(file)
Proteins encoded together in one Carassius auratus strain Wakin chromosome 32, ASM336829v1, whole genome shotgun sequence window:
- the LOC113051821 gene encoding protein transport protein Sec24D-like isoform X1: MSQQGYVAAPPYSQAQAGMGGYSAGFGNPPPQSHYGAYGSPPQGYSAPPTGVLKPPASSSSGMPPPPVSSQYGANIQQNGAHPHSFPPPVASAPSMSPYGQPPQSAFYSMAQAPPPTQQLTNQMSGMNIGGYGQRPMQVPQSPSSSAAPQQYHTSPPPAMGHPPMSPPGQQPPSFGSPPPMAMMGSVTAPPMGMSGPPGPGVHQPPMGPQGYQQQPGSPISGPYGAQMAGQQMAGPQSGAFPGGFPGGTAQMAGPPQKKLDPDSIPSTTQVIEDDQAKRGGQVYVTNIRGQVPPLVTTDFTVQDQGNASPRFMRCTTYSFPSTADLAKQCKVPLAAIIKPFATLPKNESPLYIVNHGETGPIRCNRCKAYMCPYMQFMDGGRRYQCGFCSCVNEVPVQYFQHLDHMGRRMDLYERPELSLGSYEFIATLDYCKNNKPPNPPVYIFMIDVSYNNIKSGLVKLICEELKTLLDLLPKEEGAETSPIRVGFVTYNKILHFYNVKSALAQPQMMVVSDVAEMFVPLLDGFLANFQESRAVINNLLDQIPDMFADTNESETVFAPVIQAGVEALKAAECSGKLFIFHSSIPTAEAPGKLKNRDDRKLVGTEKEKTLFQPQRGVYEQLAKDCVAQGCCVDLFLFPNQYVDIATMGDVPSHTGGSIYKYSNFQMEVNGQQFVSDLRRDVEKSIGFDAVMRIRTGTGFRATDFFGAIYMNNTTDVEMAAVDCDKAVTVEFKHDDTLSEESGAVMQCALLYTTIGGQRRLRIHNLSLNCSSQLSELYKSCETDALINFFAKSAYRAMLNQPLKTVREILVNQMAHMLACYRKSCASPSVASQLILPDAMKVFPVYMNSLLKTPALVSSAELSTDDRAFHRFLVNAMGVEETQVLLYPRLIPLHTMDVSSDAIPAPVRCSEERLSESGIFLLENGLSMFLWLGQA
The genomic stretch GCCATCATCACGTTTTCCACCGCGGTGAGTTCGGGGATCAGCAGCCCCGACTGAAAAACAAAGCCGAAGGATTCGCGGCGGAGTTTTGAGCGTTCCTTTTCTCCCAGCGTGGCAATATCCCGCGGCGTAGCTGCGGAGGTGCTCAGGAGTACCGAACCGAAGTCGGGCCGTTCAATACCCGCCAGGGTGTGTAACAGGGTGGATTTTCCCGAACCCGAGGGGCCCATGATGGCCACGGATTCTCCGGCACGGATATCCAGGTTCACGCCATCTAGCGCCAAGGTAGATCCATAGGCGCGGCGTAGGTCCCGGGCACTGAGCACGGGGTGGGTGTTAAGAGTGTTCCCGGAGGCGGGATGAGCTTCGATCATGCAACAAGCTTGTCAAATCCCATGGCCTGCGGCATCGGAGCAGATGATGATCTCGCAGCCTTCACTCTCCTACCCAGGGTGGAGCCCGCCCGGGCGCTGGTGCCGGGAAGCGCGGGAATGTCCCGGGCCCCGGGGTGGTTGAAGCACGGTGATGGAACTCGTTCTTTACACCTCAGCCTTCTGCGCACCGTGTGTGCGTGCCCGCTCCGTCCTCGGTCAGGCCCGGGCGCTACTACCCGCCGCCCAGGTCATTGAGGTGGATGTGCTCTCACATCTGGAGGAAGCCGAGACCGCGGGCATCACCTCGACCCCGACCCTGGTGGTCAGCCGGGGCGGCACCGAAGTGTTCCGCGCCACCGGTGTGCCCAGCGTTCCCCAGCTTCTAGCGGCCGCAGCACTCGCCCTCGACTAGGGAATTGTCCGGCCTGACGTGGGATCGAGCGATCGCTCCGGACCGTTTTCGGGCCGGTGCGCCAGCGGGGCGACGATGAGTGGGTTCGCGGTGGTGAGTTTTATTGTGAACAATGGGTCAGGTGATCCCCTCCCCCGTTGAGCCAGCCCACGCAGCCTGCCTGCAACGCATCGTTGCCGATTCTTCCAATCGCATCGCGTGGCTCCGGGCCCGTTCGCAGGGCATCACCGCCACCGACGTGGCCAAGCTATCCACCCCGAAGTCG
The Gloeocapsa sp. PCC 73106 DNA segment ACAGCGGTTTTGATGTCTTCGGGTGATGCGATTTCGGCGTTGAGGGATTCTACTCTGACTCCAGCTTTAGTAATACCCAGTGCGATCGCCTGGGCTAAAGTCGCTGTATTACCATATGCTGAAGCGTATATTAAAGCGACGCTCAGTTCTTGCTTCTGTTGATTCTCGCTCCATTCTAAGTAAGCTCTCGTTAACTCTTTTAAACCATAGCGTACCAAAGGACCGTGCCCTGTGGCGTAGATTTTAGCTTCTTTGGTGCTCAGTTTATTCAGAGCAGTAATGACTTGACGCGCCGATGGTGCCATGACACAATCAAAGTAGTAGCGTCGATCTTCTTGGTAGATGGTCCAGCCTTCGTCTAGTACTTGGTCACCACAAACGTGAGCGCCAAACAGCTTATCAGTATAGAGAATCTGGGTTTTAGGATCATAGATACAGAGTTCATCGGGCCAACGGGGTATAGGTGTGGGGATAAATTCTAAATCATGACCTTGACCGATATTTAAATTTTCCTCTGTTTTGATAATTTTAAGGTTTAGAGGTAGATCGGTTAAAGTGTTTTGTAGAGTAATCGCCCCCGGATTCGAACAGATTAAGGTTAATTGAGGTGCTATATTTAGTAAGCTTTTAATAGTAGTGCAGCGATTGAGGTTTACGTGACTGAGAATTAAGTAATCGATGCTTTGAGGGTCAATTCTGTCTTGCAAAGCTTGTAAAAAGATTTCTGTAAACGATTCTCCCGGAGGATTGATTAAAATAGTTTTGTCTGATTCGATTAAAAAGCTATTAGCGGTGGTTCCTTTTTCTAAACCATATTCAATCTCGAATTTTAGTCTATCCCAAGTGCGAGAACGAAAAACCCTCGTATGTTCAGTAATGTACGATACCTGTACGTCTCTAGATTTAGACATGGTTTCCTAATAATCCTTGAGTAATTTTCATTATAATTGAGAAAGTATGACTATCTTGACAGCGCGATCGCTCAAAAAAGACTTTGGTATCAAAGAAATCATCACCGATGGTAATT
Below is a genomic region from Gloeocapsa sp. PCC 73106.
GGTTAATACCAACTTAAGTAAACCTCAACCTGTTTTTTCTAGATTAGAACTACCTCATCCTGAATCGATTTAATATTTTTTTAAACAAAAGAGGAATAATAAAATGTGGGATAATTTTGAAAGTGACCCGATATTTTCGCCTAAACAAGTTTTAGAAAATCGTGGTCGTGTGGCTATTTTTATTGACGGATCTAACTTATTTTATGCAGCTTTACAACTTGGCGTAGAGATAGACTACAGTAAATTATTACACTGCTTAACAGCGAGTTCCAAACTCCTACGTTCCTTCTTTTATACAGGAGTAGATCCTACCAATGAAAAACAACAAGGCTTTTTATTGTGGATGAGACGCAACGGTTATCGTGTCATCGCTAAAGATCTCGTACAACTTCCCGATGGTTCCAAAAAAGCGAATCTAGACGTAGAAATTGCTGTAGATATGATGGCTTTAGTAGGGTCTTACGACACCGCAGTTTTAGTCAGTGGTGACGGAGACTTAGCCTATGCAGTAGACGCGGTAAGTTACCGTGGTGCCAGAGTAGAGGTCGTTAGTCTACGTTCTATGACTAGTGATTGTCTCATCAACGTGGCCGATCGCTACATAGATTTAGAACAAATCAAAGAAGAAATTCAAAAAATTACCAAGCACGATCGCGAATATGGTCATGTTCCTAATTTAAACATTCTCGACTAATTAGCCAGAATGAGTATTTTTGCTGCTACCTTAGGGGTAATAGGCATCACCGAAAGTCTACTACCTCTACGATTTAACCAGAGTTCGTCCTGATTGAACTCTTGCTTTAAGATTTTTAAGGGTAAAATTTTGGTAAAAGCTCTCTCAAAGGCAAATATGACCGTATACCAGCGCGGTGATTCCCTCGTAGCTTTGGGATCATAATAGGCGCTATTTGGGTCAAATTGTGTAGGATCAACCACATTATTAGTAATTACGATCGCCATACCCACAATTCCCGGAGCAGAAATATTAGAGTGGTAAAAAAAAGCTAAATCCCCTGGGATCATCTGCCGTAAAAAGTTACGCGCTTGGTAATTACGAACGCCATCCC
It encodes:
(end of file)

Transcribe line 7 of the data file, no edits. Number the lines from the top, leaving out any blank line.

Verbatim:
It encodes: